With the aim of highlighting the outstanding achievement made by Australian retailer Coles in the field of reducing emissions from refrigeration the Australian Refrigeration Association (ARA) held a site visit at a store in Katoomba with Senator Dough Cameron.
Coles supermarket has recently completed the installation of a cascade refrigeration system at Katoomba store in the Blue Mountains, west of Sydney. In an event organised by the Australian Refrigeration Association (ARA), Coles Head of Engineering, Store Department, Calum Shaw presented the refrigeration systems at a store in Katoomba to senator Senator Doug Cameron, accompanied by ALP Candidate for Macquarie Susan Templeman and Ward 1 Councilor Don McGregor.
“Coles deserves great credit for reducing the direct emissions of fluorocarbon refrigerants, and have been rewarded by substantial cost savings. I’m very pleased to see this kind of innovation being used to reduce energy consumption and eliminate the cost of using synthetic refrigerants,” said Senator Cameron.
Energy consumption reduced by 7%
“I was extremely impressed by just how far Coles has moved in the last few years in reducing both their environmental impacts and costs,” Senator Cameron said.
Coles Katoomba uses a cascade CO2 refrigeration system with a 1.2 tonne charge of CO2 on the ‘low side’ servicing the cabinets, and a 400 kg charge of R134a on the ‘high side’ that is contained in the plant room. Using this system to run both refrigeration and air conditioning cooling demands is estimated to deliver around a 7% reduction in energy consumption compared to conventional stores.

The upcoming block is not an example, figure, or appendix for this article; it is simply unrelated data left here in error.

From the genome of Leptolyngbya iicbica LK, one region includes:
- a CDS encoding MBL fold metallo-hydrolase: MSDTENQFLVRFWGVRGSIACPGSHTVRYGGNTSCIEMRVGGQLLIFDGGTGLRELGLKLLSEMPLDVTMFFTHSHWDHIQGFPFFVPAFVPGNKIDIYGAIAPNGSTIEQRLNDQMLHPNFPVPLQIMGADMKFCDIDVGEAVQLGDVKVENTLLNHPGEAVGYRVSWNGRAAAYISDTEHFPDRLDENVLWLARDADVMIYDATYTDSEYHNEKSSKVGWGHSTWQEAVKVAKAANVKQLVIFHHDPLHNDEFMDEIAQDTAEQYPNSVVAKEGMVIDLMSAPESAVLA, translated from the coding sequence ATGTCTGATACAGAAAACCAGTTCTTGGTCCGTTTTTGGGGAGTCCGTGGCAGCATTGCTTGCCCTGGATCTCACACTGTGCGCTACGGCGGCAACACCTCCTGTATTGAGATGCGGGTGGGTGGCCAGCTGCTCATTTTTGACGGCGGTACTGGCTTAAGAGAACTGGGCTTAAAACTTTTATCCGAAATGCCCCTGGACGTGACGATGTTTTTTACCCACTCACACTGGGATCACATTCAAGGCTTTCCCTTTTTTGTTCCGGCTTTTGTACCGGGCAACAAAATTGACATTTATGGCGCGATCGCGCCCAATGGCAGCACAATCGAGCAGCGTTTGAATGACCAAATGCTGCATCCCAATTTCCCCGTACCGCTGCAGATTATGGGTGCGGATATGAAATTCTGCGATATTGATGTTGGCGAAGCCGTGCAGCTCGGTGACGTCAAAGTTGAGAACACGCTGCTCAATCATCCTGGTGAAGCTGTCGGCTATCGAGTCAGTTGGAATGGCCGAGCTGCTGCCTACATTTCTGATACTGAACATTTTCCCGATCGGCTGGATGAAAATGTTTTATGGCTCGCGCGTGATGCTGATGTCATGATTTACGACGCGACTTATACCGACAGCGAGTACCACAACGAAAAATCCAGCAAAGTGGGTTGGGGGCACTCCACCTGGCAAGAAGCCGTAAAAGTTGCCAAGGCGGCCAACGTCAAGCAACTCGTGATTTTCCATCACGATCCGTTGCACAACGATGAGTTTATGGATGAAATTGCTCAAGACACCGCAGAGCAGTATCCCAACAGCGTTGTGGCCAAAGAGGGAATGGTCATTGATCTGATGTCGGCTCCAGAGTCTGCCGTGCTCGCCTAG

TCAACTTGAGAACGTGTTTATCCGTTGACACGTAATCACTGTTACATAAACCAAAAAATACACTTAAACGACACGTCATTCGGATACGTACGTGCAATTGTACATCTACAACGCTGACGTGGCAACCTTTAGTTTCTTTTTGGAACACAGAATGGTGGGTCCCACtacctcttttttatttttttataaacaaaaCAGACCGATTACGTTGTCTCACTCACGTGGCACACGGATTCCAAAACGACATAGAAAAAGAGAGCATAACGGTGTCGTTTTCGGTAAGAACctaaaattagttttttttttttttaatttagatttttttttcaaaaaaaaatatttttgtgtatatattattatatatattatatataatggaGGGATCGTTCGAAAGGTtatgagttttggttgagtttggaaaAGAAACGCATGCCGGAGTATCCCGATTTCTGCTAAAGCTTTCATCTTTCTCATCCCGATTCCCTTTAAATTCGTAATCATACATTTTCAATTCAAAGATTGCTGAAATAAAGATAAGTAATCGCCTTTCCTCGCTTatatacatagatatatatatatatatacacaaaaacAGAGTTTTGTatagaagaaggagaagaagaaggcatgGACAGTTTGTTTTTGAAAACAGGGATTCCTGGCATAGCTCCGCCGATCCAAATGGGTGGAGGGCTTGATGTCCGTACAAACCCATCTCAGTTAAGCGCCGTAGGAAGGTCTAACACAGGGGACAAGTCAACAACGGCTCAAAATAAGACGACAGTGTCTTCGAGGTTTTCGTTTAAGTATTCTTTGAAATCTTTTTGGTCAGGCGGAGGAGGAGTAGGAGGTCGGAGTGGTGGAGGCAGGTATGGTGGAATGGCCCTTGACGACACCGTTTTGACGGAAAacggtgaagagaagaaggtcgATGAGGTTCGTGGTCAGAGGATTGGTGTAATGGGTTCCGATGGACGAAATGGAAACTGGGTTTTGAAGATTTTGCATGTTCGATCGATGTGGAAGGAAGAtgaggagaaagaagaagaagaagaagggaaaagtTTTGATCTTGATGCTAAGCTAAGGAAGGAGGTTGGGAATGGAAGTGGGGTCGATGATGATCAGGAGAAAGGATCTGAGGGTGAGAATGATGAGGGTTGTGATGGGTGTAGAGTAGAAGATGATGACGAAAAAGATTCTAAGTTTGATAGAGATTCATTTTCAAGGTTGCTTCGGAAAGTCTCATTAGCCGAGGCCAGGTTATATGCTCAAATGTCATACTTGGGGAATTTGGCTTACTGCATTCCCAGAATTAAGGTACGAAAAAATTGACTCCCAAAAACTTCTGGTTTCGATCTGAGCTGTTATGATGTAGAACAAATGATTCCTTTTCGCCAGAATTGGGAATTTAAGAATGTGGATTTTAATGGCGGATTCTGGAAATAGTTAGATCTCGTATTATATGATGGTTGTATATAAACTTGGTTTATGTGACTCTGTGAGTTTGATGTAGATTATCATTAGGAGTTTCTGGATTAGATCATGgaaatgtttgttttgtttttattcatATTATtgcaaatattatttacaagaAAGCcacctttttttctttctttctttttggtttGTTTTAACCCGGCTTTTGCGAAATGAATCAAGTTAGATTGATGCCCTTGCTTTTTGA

CO2 as a future-proof solution
As far back as 2005 the impending introduction of a price on carbon led to the construction by Coles of the first carbon dioxide supermarkets in Australia in Gisborne (Victoria) and Winmalee (New South Wales). Many design advances have been made since then.
“Coles has invested heavily and spent a lot of time and money on designing, testing and trialing environmentally safe carbon dioxide refrigeration systems to deliver the most cost and energy efficient solutions,” said Coles’ head engineer Calum Shaw.
With the recent introduction of a levy on synthetic HFCs as a complementary measure to the carbon price, the incentive to shift to natural refrigerants becomes even more important.
“Using carbon dioxide, ammonia and hydrocarbon refrigerants makes sound economic and environmental good sense. Any additional incentive to move beyond HFCs provided by the carbon equivalent levy will only help to speed the transition that is well underway,” said Australian Refrigeration Association President Mr. Tim Edwards.
“While there is still some way to go towards achieving HFC-free supermarkets that can deliver highl levels of energy efficiency, the systems now being rolled out are a big step along this path,” said Mr. Edwards.
Keeping a close watch on developments in Europe
“We have worked hard to research best practices all over the world. We know retailers and system designers across Europe well and talk with them regularly to keep up to date the latest developments in this rapidly moving field. Applying this knowledge to Australian conditions with our contractors has enabled us to develop new supermarkets that are among the best in the world”, Mr. Shaw said
“Coles now has 44 carbon dioxide stores among the over 700 we own, and as new stores are developed and existing ones retrofitted, this number will grow rapidly. Refrigeration is a major source of energy costs for our stores – typically over 50%. This new refrigeration system will reduce our energy bill by approximately 5% in new stores”, he added.
“With better acceptance of the natural refrigerants, further system refinement, more widespread training and upskilling of commissioning engineers and service contractors, and greater component availability and production capacity from suppliers, we are confident the lead set by Coles will have far-reaching impacts across the industry”, Mr. Edwards highlighted.